Quiet quitting is a trend that is taking over “work-tok” or Tik-Toks that are about work. It may sound like workers who quit without telling their bosses, but it does not actually embody fully quitting your job. It more is related to workers not going above and beyond in their job anymore. Instead, they work diligently during their contracted hours. However, they do not lose their sanity over their work. Instead, they do satisfactory work without losing their sanity. Quiet quitters hold work boundaries, only finish tasks they are fairly compensated for, and stop participating in toxic work culture. To find more information about quiet quitting, search “quiet quitting” on Tik Tok.
This quiet quitting is trending now because workers have become so burnt out from their jobs. The pandemic gave many people a glimpse of what the slow life is like. Quiet quitting attempts to respond to an unsustainable way of life that work has become.
Quiet Quitting as a Solution to Capitalism
For so long, workers have been encouraged to jump through all the hoops to make it to a decent job. These include working very hard, going to college, and continuing to move up the ladder to have the job that makes the most money. However, this rewards workers who do not take breaks or take care of themselves. Resting is viewed as something lazy, while workers who do the absolute most receive praise.
To encourage even more competitive working, bosses will incentivize workers with small bonuses or promotions. These rewards appear to be great at the moment, but they are just a small piece of what bosses could really be giving to their workers. Other workers look like the enemies with this competitive incentivization. Marx would refer to this as the false consciousness mentioned earlier because workers believe the enemy is other workers.
I am confident to say that quiet quitting will not be greeted with open arms by capitalists. It is already being looked down upon by bosses in a Wall Street Journal article (known for being liked by capitalists) who explain that it will not outlast layoffs that are soon to come. However, a CNN article (more left-leaning) explains it as a way for workers to do what they were hired for and get fairly compensated for it. It rids the workplace of competition that makes so much profit for capitalists.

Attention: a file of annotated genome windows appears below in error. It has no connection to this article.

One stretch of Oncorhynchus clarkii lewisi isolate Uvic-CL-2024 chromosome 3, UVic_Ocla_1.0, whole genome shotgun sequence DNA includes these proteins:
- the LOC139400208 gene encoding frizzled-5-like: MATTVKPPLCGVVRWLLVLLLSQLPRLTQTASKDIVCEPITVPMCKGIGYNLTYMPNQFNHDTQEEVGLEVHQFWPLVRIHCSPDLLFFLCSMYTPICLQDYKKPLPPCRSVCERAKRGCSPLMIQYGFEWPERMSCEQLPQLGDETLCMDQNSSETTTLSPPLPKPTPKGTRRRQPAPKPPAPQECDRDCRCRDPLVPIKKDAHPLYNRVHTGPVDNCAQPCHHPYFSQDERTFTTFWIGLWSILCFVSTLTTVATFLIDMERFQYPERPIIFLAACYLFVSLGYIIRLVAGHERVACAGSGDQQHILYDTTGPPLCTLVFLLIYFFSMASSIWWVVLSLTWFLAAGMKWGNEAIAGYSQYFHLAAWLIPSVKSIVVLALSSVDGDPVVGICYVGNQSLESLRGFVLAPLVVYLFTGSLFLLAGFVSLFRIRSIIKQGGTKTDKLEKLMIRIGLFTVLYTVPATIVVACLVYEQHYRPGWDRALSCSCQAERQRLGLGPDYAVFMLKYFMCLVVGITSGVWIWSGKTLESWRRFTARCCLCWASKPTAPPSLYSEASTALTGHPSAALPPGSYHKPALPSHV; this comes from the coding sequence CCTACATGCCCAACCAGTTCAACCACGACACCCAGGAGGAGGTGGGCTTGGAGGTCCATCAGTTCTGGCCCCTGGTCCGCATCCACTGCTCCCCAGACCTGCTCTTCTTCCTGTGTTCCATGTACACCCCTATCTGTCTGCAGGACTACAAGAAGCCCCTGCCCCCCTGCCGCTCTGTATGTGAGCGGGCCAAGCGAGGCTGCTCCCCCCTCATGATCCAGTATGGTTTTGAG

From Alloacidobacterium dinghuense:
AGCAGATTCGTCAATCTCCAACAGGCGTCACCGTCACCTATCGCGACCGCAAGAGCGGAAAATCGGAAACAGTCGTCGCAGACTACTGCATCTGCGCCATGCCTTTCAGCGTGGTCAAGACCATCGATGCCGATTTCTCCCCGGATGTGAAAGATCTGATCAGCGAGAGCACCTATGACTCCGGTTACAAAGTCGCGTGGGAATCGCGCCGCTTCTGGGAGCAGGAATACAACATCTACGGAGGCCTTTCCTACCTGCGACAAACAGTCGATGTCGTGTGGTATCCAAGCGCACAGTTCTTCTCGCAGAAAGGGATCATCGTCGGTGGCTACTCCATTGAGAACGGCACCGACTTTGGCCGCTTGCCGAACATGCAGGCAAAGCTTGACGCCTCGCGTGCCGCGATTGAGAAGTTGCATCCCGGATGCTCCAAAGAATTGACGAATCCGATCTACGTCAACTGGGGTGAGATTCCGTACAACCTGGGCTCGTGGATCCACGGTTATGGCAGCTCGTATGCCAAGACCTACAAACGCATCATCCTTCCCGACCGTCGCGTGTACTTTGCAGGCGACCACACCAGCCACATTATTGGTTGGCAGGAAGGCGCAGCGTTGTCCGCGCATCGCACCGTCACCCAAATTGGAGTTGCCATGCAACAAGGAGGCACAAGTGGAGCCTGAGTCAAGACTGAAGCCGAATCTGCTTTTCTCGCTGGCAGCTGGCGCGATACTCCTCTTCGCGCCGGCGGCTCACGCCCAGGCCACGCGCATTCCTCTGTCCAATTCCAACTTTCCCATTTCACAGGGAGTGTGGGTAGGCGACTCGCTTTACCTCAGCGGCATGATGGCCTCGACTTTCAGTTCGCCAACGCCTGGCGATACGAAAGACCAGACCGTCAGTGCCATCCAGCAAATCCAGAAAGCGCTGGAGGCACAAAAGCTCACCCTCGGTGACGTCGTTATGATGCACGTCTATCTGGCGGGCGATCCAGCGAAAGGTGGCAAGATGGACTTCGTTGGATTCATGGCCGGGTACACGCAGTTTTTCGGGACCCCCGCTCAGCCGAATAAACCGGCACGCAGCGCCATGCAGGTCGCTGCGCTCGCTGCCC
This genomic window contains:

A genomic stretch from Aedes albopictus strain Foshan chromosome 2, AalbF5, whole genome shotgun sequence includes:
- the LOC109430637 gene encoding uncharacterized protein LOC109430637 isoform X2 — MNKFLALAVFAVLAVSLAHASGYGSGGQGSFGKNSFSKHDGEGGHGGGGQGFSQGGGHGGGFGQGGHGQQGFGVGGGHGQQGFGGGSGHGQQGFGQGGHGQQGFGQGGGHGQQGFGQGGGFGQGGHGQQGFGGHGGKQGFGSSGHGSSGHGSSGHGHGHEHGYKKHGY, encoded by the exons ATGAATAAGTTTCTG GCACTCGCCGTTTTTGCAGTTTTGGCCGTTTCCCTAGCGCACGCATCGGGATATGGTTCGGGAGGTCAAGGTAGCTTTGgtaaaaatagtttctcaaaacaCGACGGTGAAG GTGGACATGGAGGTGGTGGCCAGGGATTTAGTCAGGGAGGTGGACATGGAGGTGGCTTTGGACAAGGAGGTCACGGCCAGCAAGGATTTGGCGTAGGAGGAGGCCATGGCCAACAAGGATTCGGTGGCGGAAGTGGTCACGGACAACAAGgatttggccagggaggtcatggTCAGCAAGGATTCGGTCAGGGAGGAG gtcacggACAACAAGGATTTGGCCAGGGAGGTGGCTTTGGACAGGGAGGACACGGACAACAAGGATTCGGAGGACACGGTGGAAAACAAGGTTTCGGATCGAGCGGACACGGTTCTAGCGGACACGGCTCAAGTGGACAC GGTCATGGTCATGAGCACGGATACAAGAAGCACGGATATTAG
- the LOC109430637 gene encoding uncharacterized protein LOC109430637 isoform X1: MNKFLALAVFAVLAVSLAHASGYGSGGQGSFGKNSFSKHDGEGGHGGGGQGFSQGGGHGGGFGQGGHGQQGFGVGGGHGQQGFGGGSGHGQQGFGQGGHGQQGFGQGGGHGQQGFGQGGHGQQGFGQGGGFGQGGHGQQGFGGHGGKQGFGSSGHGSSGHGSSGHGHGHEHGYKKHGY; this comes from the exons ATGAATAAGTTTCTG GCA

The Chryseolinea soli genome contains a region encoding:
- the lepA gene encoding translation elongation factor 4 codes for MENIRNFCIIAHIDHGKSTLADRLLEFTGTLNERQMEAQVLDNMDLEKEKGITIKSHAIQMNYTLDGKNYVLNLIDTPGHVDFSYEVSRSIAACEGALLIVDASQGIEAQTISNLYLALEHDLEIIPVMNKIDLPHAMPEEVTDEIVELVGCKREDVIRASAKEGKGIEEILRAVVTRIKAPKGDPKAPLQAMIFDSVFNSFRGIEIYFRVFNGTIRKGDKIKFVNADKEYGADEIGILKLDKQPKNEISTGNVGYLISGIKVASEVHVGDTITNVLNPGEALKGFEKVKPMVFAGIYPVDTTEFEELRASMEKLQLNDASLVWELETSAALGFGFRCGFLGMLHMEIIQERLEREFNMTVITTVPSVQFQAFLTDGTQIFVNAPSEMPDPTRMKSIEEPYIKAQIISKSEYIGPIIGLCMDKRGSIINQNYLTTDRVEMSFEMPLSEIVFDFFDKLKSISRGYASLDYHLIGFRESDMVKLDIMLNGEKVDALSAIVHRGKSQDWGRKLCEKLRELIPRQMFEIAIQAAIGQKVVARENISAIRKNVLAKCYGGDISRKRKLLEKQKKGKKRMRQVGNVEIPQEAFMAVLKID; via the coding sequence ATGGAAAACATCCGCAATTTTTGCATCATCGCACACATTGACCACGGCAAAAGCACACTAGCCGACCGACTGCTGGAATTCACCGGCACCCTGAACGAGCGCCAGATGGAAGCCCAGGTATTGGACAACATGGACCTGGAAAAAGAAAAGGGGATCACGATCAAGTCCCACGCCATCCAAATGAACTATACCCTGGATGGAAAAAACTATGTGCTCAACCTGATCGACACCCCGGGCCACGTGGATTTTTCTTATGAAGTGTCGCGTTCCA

Setbacks of Quiet Quitting
Quiet quitting hopes to end the exploitative nature of workplaces. Some may say that everyone must partake in quiet quitting for it to work or make a statement. Marxian theory agrees with this. If not everyone is on board, the people who are not participating in quiet quitting will just be given even more work to do.
Marx would see quiet quitting as a temporary solution to the ongoing problem of capitalism. Even though people are beginning to realize the failures of capitalism, still working for capitalists will not ever fully fix the problem (even if you are only working contracted hours). Marxian theorists would still like to see a revolution that is not occurring currently. However, a step in the right direction is still a good step even if the end goal of the revolution has not been met yet.
Quiet quitting is a worker’s response to a capitalist lifestyle that rewards competition described by Karl Marx. Now, quiet quitters are actively only doing good work they are fairly compensated for. Since this term is fairly new, I am interested to see how bosses and capitalists will respond to this phenomenon as it carries on. Is the working class finally attempting to respond to an unsustainable relationship with work?